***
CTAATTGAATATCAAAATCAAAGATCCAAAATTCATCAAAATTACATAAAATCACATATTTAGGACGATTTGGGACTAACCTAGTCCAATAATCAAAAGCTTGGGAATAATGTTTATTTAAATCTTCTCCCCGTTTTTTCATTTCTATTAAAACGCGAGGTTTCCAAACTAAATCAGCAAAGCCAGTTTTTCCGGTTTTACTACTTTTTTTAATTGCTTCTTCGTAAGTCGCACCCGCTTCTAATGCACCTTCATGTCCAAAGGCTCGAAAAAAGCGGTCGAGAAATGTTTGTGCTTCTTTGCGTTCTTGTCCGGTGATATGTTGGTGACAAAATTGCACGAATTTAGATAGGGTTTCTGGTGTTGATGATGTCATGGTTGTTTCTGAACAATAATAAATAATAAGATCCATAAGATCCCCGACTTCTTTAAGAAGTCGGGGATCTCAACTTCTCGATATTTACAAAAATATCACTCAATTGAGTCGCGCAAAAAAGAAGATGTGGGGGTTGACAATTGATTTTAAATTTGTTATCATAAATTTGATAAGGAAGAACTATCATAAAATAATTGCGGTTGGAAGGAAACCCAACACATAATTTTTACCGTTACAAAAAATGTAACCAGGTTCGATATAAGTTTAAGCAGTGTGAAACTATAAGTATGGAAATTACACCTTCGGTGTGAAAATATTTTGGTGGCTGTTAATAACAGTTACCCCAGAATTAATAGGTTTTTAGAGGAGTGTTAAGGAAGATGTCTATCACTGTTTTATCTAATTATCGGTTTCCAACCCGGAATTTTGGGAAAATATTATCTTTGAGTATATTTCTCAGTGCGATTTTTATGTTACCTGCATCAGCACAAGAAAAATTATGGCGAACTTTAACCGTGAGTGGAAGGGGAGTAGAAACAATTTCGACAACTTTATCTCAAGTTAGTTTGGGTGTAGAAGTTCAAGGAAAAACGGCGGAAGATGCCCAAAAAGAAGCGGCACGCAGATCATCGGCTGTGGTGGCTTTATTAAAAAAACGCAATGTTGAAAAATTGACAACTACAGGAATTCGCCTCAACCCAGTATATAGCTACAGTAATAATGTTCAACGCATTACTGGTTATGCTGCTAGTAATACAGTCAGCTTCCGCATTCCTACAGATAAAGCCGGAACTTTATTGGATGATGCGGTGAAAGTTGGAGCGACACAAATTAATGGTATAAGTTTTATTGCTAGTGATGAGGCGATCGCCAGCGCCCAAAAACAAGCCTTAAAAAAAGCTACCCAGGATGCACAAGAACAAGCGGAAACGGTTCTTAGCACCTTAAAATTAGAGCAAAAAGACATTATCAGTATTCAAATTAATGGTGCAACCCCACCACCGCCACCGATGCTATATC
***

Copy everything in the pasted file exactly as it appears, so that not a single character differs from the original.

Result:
CTAATTGAATATCAAAATCAAAGATCCAAAATTCATCAAAATTACATAAAATCACATATTTAGGACGATTTGGGACTAACCTAGTCCAATAATCAAAAGCTTGGGAATAATGTTTATTTAAATCTTCTCCCCGTTTTTTCATTTCTATTAAAACGCGAGGTTTCCAAACTAAATCAGCAAAGCCAGTTTTTCCGGTTTTACTACTTTTTTTAATTGCTTCTTCGTAAGTCGCACCCGCTTCTAATGCACCTTCATGTCCAAAGGCTCGAAAAAAGCGGTCGAGAAATGTTTGTGCTTCTTTGCGTTCTTGTCCGGTGATATGTTGGTGACAAAATTGCACGAATTTAGATAGGGTTTCTGGTGTTGATGATGTCATGGTTGTTTCTGAACAATAATAAATAATAAGATCCATAAGATCCCCGACTTCTTTAAGAAGTCGGGGATCTCAACTTCTCGATATTTACAAAAATATCACTCAATTGAGTCGCGCAAAAAAGAAGATGTGGGGGTTGACAATTGATTTTAAATTTGTTATCATAAATTTGATAAGGAAGAACTATCATAAAATAATTGCGGTTGGAAGGAAACCCAACACATAATTTTTACCGTTACAAAAAATGTAACCAGGTTCGATATAAGTTTAAGCAGTGTGAAACTATAAGTATGGAAATTACACCTTCGGTGTGAAAATATTTTGGTGGCTGTTAATAACAGTTACCCCAGAATTAATAGGTTTTTAGAGGAGTGTTAAGGAAGATGTCTATCACTGTTTTATCTAATTATCGGTTTCCAACCCGGAATTTTGGGAAAATATTATCTTTGAGTATATTTCTCAGTGCGATTTTTATGTTACCTGCATCAGCACAAGAAAAATTATGGCGAACTTTAACCGTGAGTGGAAGGGGAGTAGAAACAATTTCGACAACTTTATCTCAAGTTAGTTTGGGTGTAGAAGTTCAAGGAAAAACGGCGGAAGATGCCCAAAAAGAAGCGGCACGCAGATCATCGGCTGTGGTGGCTTTATTAAAAAAACGCAATGTTGAAAAATTGACAACTACAGGAATTCGCCTCAACCCAGTATATAGCTACAGTAATAATGTTCAACGCATTACTGGTTATGCTGCTAGTAATACAGTCAGCTTCCGCATTCCTACAGATAAAGCCGGAACTTTATTGGATGATGCGGTGAAAGTTGGAGCGACACAAATTAATGGTATAAGTTTTATTGCTAGTGATGAGGCGATCGCCAGCGCCCAAAAACAAGCCTTAAAAAAAGCTACCCAGGATGCACAAGAACAAGCGGAAACGGTTCTTAGCACCTTAAAATTAGAGCAAAAAGACATTATCAGTATTCAAATTAATGGTGCAACCCCACCACCGCCACCGATGCTATATC